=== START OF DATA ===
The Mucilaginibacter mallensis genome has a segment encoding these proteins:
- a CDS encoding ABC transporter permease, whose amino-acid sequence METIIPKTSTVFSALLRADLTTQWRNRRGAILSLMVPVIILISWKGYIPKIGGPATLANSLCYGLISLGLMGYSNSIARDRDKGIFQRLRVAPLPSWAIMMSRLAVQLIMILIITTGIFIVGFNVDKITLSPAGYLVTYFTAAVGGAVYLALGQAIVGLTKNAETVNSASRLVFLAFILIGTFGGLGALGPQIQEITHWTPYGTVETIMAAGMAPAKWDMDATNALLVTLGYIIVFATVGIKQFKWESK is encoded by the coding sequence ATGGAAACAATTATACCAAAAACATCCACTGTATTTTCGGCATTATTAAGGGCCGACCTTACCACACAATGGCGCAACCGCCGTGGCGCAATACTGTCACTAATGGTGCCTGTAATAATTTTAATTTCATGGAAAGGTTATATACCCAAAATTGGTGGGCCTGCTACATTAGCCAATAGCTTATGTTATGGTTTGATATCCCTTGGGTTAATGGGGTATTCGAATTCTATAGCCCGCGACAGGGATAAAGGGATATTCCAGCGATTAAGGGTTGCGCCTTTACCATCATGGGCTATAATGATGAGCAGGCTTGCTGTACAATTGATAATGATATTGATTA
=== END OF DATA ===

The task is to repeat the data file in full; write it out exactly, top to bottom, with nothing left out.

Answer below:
The Mucilaginibacter mallensis genome has a segment encoding these proteins:
- a CDS encoding ABC transporter permease, whose amino-acid sequence METIIPKTSTVFSALLRADLTTQWRNRRGAILSLMVPVIILISWKGYIPKIGGPATLANSLCYGLISLGLMGYSNSIARDRDKGIFQRLRVAPLPSWAIMMSRLAVQLIMILIITTGIFIVGFNVDKITLSPAGYLVTYFTAAVGGAVYLALGQAIVGLTKNAETVNSASRLVFLAFILIGTFGGLGALGPQIQEITHWTPYGTVETIMAAGMAPAKWDMDATNALLVTLGYIIVFATVGIKQFKWESK is encoded by the coding sequence ATGGAAACAATTATACCAAAAACATCCACTGTATTTTCGGCATTATTAAGGGCCGACCTTACCACACAATGGCGCAACCGCCGTGGCGCAATACTGTCACTAATGGTGCCTGTAATAATTTTAATTTCATGGAAAGGTTATATACCCAAAATTGGTGGGCCTGCTACATTAGCCAATAGCTTATGTTATGGTTTGATATCCCTTGGGTTAATGGGGTATTCGAATTCTATAGCCCGCGACAGGGATAAAGGGATATTCCAGCGATTAAGGGTTGCGCCTTTACCATCATGGGCTATAATGATGAGCAGGCTTGCTGTACAATTGATAATGATATTGATTA